Monday, May 11, 2020

Psychiatrists Report Mostly Positive Transition to Telemedicine During Pandemic

The journals of APA Publishing are receiving numerous submissions on aspects of the COVID-19 pandemic. To get information about findings to the field faster, Psychiatric News is posting summaries of these submissions soon after acceptance.

Despite some challenges, 20 psychiatrists who completed interviews from March 31 to April 9 said that the transition to seeing patients via telemedicine due to COVID-19 has generally been a positive experience. The findings appear in an article in press at Psychiatric Services.

“The majority argued that given the unprecedented circumstances, the transition to telemedicine went more smoothly than they had expected, and they were pleasantly surprised that they could meet patients’ needs via telemedicine,” wrote Lori Uscher-Pines, Ph.D., of the RAND Corporation and colleagues.

The researchers interviewed 20 outpatient psychiatrists transitioning to telemedicine due to the COVID-19 pandemic. The researchers recruited psychiatrists for the study from a panel of 730,000 physicians who are part of an online network; psychiatrists were sent an eight-item screener survey to assess eligibility for participation. The psychiatrists were practicing in states especially hard-hit by the pandemic, including New York, California, Washington, New Jersey, and Louisiana. During 30-minute phone calls, the researchers covered topics such as practice setting, patient population, and barriers encountered during the transition to telemedicine.

While most of the psychiatrists had only limited telemedicine experience with their patients prior to the outbreak of COVID-19, by March most had transitioned to fully virtual practices through which they offered video visits and/or phone visits.

There were positive and negative impacts to working with patients via telemedicine, the psychiatrists reported. Negative impacts included their reduced ability to observe nonverbal cues of patients to support diagnosis and treatment and hear patients clearly; additionally, patients may not have had privacy and had to deal with more distractions in the home. Positive impacts included increased ease and access for some patients and the ability to see patients’ home environment. Most participants reported that patients had been responding positively to the switch, as well.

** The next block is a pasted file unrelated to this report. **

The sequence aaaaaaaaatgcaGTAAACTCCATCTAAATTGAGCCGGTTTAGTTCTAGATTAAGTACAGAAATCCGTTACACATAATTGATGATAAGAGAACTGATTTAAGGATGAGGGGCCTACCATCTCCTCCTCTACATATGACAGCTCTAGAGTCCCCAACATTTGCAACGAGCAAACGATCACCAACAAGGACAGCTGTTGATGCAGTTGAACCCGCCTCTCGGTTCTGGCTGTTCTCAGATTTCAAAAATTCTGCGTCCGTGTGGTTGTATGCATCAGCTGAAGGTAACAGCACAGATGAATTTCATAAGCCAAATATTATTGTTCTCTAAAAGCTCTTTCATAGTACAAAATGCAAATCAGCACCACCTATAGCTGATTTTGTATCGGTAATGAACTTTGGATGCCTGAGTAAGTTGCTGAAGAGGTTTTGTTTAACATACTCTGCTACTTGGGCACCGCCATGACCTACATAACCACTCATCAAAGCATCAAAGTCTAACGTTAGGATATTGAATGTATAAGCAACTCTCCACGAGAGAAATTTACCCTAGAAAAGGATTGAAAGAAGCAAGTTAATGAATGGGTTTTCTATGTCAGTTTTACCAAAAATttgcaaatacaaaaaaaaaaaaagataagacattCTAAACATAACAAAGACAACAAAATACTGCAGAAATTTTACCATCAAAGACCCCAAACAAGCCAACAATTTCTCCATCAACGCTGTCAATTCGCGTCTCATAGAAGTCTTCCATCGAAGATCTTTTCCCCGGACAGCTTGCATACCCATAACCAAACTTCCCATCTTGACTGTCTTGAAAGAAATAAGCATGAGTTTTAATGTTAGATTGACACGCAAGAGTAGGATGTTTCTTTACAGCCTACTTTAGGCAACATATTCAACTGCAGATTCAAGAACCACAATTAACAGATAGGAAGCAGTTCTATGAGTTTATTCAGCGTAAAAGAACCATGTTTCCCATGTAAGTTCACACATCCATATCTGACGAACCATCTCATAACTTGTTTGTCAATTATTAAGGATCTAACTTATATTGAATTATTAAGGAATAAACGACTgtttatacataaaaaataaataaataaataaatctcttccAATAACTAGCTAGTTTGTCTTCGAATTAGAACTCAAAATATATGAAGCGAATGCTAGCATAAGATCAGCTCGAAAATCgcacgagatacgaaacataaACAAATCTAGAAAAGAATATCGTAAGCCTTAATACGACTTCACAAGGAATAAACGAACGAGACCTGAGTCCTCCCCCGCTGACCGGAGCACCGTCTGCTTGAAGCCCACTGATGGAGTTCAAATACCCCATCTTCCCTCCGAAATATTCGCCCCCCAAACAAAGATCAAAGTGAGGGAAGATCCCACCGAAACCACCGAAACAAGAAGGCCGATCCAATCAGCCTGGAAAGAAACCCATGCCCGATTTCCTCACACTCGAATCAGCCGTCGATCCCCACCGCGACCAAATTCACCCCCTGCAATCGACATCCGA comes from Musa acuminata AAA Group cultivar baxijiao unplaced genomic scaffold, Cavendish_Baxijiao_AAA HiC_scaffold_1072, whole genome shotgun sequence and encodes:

The psychiatrists expressed a strong preference to return to in-person care after the pandemic ends. “Reasons include the ritual of going to an office, the fact that the office is a private and safe space, and for some, the perceived inferior quality of physician-patient interactions via telemedicine,” the authors wrote.

The psychiatrists shared lessons they had learned during the rapid transition to telemedicine, including the following:

  • Start each visit by asking patients whether they are concerned about their privacy, and if they do not have privacy, reschedule the session. One psychiatrist reported that some patients have done visits from a car outside the home.
  • Reassure patients by conducting video visits from the same spot in your home or office.
  • Identify patients “at risk” of having difficulty with video visits and explore if there is someone in their environment who can help them.
  • Choose a platform that will ensure patients cannot see your personal phone number.
(Image: iStock/izusek)

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